7 Reasons Why Flat LED Lighting Panels Are Imperfect Products: Part 2- Solutions

The last post on “Beneath the Surface” discussed some of the challenges that flat LED panels pose when used for backlighting applications.  This post addresses each point in the other post with a design-driven solution. Anything we’re missing?  Leave a comment and we will address it with another blog post!

1. Hot spots

Answer: Depending on the translucency of the surface being backlit, hot spots along the edges of LED panels are often a major design concern.  You can accommodate this setback by burying the hot spot in structural framing, or increasing the space between the backlit surface and the LED panel to diffuse the hot spot.

2. Difficult to determine how many edges to run LEDs across

Answer: This is a tough one- since most LED panels are custom produced to size, it just takes experience and experimentation to know how many edges require light sources.

3. Cold spots

Answer: Consider the ideal size of the panels; although many manufacturers can produce flat LED panels in 4’ x 8’ sheets, it can be beneficial to break that module down into smaller panels.  A good rule of thumb is to allow each LED string to throw light 15” – 20” across the face of the panel.  So, if your panel is over 20” wide, consider running strings on two parallel sides.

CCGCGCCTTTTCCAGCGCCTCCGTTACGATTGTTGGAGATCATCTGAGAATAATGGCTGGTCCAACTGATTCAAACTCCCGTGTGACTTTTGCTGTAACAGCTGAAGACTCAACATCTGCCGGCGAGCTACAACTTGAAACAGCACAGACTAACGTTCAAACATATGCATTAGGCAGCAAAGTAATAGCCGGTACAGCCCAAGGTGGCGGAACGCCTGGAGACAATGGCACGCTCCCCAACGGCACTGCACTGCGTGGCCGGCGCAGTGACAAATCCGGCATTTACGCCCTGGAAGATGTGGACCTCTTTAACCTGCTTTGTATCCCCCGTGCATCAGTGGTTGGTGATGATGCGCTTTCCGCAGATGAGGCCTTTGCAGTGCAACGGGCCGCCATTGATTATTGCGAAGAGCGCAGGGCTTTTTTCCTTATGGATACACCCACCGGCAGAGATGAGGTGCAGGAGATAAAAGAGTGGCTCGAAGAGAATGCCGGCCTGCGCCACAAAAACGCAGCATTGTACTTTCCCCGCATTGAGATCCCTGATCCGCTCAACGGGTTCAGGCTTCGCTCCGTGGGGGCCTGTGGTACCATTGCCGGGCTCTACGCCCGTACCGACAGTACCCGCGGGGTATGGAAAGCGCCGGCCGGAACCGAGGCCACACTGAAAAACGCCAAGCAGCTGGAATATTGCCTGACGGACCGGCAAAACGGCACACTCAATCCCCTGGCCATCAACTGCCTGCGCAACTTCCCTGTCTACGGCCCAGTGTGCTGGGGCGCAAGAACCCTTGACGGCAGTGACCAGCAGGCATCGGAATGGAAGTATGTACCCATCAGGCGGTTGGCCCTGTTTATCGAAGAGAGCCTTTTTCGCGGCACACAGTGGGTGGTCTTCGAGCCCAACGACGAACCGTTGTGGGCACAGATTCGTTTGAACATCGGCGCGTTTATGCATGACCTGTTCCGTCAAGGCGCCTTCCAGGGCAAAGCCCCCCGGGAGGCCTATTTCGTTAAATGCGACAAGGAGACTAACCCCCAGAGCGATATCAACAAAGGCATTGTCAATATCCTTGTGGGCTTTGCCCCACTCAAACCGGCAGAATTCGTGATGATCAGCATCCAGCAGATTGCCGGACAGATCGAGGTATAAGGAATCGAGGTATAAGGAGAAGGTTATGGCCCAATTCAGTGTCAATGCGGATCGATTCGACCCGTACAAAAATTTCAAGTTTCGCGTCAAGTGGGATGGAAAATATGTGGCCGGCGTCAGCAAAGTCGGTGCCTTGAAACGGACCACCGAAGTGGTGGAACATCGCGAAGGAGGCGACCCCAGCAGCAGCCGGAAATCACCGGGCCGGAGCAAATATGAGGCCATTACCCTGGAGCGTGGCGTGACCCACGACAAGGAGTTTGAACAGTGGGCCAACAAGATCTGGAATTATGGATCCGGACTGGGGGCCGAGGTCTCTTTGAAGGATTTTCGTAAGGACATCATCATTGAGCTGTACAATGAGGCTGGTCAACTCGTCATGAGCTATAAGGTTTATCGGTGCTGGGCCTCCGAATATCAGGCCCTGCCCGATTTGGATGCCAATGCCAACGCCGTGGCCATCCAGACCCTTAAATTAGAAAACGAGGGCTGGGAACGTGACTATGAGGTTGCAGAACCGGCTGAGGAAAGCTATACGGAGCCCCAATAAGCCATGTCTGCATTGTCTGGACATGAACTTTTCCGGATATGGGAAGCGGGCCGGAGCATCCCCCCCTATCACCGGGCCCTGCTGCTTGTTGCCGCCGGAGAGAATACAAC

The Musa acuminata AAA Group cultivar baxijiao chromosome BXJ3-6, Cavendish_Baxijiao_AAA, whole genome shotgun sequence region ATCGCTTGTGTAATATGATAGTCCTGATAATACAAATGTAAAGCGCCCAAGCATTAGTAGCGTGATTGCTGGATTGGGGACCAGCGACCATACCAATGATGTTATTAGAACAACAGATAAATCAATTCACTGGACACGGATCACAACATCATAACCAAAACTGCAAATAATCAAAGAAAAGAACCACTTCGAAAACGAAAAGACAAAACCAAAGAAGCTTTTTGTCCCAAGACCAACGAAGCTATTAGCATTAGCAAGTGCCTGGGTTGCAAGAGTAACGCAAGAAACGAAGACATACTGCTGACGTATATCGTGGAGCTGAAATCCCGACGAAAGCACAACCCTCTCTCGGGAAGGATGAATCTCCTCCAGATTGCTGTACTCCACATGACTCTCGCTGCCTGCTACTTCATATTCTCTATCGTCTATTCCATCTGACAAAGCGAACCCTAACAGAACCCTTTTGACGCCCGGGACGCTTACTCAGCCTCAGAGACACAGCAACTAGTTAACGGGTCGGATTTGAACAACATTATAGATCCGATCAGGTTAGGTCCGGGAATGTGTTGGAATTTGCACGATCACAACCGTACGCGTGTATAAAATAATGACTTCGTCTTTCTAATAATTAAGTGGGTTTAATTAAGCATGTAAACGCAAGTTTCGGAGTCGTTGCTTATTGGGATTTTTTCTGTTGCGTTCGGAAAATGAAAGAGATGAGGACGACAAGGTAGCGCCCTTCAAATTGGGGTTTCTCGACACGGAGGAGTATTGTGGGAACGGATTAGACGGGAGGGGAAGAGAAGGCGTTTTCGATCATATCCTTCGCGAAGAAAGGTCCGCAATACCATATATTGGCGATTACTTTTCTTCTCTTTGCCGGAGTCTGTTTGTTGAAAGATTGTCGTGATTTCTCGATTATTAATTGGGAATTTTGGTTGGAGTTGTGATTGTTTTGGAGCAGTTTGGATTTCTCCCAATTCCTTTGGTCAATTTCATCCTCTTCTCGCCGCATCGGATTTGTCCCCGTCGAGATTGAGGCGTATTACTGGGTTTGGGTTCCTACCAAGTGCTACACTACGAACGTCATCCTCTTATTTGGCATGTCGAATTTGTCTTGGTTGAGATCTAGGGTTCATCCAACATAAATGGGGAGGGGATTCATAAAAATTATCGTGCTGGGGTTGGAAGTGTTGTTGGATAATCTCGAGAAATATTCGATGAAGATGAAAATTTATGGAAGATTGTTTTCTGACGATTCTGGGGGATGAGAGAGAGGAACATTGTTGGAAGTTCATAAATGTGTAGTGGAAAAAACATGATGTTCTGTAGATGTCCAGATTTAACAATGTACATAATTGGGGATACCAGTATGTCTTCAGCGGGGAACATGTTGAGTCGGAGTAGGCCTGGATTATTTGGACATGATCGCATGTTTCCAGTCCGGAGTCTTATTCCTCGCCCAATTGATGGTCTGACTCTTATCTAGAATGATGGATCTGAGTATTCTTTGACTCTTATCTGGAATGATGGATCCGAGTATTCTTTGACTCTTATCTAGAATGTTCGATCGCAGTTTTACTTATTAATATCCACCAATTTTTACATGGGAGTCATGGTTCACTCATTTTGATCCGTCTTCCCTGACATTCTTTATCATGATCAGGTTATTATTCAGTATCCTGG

4. Expensive

Answer: LED panels have higher upfront costs, but can have dramatic energy savings, especially when the LED lighting system is controllable.  By using flat LED panels in applications for which they are best suited (feature areas which require evenly illuminated surfaces and when you have limited space in which to throw light), you can preserve your client’s budget and make the most impact where needed.

5. Imperfections in acrylic batches

Answer: Tight quality control standards will ease this challenge.  Unfortunately, designers don’t have much control over this part of the production process, so be sure to choose a manufacturer that you trust and that has strong attention to detail.

6. Powering every single panel with an adapter

Answer: Specify a complete LED backlighting system that has power supplies that can run at least 100 linear feet of LED strings.  Running an entire backlit wall or ceiling back to a central power source results in more efficient wiring and installation.

7. Panels have varying brightness

Answer: Balance out the brightness among panels by specifying dimming packs that can control each LED string and each panel individually.  If a small panel appears brighter, or a panel closer to natural sunlight appears dimmer, you can control the brightness of the panels via a manual user interface or by accessing that dimming capability through a central building management system.

Have you experienced any of the above issues?  How did you design around those product limitations?  Now that you know a bit more about flat LED light panels, enjoy designing your next unique backlit feature!